4. "there is still some question as to whether following the complicated steps outlined by the PTO will indeed guard against lost patent protection [and] GSK will be unable to recover their losses if the Final Rules are ultimately determined to be invalid."

Further, the Court determined that "although the hardship to the PTO is not nonexistent, the uncertainty and loss of investment suffered immediately by GSK tilts the balance of the hardships in their favor." And finally, that "that the public interest is most served by continuing the status quo and granting the TRO," specifically finding that:

Allowing implementation of rules that may or may not remain in effect is likely to cause much greater uncertainty and squelching of innovation than a preliminary injunction giving the Court time to consider the validity of the Final Rules before they go in [e]ffect.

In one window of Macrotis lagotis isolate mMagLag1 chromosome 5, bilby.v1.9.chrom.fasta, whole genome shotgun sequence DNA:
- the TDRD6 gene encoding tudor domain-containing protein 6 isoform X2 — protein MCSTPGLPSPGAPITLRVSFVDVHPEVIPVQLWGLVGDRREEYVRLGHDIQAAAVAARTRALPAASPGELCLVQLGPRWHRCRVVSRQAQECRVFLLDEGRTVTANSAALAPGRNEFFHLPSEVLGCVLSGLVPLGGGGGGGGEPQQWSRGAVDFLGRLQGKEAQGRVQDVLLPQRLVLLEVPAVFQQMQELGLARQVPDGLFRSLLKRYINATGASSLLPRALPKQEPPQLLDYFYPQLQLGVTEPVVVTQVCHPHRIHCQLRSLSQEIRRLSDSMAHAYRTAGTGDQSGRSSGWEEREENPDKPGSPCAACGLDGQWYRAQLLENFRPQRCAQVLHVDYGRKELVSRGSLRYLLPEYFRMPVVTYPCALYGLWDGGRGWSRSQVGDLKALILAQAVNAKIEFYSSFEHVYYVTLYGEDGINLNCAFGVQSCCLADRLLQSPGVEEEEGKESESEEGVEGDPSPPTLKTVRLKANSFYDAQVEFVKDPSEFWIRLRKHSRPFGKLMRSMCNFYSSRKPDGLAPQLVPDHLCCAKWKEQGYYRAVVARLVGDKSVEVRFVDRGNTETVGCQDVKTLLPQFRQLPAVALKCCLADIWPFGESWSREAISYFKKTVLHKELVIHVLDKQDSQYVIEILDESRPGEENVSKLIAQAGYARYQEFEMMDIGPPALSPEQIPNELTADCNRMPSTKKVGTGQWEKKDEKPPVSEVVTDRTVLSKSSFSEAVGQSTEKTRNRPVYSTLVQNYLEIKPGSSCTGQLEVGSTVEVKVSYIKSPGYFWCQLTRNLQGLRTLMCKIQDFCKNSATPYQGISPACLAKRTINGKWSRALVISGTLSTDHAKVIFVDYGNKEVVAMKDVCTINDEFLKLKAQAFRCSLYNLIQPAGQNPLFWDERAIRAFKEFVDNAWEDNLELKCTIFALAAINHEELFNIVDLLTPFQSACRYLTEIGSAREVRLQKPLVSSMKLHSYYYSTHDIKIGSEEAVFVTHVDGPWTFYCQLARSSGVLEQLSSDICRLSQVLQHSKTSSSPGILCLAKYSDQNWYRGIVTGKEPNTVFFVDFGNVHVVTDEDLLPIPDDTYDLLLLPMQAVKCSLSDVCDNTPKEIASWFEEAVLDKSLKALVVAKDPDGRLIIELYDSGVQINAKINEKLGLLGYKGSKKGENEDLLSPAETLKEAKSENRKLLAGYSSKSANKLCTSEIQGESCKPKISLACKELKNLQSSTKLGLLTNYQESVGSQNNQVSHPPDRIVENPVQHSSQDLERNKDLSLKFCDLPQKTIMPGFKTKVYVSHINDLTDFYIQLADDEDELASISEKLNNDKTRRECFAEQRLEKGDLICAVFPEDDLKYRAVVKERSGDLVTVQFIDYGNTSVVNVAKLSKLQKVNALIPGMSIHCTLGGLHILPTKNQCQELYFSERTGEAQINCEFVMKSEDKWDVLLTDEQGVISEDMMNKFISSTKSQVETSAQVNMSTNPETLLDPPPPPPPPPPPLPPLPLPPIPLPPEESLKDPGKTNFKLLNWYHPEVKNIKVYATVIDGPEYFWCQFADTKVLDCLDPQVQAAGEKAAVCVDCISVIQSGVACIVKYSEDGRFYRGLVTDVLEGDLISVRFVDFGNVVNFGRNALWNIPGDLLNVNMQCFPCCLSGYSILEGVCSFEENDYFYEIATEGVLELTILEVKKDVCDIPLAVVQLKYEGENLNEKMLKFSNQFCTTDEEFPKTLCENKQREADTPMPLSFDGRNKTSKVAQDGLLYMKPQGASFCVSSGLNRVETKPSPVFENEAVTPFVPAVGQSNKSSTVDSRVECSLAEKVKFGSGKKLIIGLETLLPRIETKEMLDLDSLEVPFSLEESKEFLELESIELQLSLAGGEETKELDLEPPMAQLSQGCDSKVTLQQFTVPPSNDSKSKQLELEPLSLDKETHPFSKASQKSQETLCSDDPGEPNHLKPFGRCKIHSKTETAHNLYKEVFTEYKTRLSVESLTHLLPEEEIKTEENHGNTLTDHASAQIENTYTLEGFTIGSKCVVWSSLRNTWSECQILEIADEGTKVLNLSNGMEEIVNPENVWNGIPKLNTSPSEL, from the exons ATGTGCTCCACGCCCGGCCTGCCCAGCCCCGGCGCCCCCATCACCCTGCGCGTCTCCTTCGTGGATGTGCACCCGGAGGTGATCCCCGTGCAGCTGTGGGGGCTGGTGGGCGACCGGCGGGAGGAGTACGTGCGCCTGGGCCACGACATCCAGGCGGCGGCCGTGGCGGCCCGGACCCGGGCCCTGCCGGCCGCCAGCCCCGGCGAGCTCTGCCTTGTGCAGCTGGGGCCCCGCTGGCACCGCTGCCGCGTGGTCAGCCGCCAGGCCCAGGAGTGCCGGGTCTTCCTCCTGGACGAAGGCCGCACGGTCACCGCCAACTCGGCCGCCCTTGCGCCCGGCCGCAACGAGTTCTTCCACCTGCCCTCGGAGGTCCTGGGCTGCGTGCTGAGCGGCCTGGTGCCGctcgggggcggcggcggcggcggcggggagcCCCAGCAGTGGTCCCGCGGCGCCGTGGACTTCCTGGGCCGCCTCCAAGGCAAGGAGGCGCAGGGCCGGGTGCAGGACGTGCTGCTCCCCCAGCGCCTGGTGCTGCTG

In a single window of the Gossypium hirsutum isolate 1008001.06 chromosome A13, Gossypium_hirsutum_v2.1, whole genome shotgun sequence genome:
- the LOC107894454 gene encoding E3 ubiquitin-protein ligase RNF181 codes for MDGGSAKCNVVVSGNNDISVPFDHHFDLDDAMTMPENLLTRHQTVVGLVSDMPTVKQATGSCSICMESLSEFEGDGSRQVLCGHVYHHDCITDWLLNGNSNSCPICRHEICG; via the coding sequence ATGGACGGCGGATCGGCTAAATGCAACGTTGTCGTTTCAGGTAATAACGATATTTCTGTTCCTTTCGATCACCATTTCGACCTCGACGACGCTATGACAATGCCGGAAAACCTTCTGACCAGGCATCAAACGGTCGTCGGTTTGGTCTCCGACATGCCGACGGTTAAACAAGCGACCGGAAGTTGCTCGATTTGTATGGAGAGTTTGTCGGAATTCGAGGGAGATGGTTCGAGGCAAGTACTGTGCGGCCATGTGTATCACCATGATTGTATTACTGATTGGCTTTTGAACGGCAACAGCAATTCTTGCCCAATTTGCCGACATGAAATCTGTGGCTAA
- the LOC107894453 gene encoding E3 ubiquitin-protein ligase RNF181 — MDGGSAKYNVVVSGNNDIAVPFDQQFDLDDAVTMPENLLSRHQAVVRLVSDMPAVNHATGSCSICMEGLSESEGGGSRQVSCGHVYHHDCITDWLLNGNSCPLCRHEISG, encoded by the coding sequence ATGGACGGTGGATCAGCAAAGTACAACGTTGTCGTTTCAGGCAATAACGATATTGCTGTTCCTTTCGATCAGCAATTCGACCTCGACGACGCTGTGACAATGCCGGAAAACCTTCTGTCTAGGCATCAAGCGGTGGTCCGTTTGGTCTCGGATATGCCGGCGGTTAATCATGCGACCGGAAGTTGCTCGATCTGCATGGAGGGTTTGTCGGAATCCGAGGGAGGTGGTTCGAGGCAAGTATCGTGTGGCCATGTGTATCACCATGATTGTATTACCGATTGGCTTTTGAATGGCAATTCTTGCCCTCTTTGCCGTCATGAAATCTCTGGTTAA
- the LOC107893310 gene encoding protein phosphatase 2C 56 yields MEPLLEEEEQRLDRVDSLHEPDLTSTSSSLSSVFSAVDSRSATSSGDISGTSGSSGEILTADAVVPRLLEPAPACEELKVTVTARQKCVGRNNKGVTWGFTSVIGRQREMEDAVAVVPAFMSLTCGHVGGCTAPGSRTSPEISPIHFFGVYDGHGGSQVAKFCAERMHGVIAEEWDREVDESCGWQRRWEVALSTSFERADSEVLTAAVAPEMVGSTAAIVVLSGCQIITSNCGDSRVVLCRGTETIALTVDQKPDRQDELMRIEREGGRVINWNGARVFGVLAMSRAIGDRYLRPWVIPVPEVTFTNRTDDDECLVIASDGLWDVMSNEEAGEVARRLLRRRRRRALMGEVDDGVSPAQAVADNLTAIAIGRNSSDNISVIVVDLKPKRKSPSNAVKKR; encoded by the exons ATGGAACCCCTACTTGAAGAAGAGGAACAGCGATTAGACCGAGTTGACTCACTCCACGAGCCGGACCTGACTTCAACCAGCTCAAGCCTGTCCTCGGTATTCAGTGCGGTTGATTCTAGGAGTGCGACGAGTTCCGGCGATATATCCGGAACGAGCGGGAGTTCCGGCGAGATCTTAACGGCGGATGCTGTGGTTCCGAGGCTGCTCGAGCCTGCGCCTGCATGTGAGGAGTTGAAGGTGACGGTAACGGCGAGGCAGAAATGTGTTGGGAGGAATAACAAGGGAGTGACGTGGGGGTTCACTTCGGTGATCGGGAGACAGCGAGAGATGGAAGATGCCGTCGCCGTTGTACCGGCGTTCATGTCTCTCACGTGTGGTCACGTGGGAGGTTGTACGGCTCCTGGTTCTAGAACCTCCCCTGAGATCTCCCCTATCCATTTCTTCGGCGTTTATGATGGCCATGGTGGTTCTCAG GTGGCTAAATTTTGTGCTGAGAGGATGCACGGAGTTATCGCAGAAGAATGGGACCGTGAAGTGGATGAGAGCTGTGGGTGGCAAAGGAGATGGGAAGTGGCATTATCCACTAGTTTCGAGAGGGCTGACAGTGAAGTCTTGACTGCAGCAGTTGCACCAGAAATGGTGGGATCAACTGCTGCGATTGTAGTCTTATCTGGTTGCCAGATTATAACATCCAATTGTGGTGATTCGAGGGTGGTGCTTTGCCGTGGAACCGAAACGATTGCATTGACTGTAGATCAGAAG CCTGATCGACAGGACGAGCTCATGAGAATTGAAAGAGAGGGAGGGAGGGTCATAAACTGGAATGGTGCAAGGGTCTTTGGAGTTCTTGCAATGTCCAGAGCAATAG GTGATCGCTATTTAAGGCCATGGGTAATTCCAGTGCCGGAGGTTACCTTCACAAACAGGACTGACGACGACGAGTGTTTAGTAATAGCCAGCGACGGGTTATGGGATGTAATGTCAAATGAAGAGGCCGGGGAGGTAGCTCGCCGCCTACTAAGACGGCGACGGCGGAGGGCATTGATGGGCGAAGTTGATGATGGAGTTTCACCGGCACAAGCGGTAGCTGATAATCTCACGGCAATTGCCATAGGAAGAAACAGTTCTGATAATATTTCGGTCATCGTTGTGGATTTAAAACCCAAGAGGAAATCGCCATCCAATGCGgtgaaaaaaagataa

In this case, the preliminary injunction order is immediately appealable to the Federal Circuit, which could only review the injunction for abuse of discretion (a standard of review that favors GSK in upholding the preliminary injunction). The USPTO could also proceed in filing a motion for summary judgment, forcing the Court to finally decide the issue, and appeal that judgment if the Court ultimately ruled in GSK's favor. However, it is unlikely the Court would reach a decision on the summary judgment motion before sometime in February.

[1] In the case of Tafas v. Dudas before Judge Cacheris, several plaintiffs joined GlaxoSmithKline in attempting to block the new rules. Other parties included the American Intellectual Property Law Association (AIPLA); IBM; Élan; Hexas, LLC; the Roskamp Institute; Tikvah Therapeutics; SanDisk; and Senator Charles Schumer (D, NY), each filing briefs or declarations supporting blocking the new rules.

[2] Glaxo challenges to the new rules included: (1) the USPTO did not have authority to enact the new rules because they are substantive rule changes; (2) the new rules on continuations are inconsistent with § 120, (3) the new rules on Requests for Continuing Examination are inconsistent with § 132, (4) the restrictions on number of claims are inconsistent with §§ 111-112, (5) the rules are arbitrary and capricious, (6) retroactively applying the rules to previously-filed patent application is not permissible, and (7) the examination support document (ESD) requirement is impermissibly vague.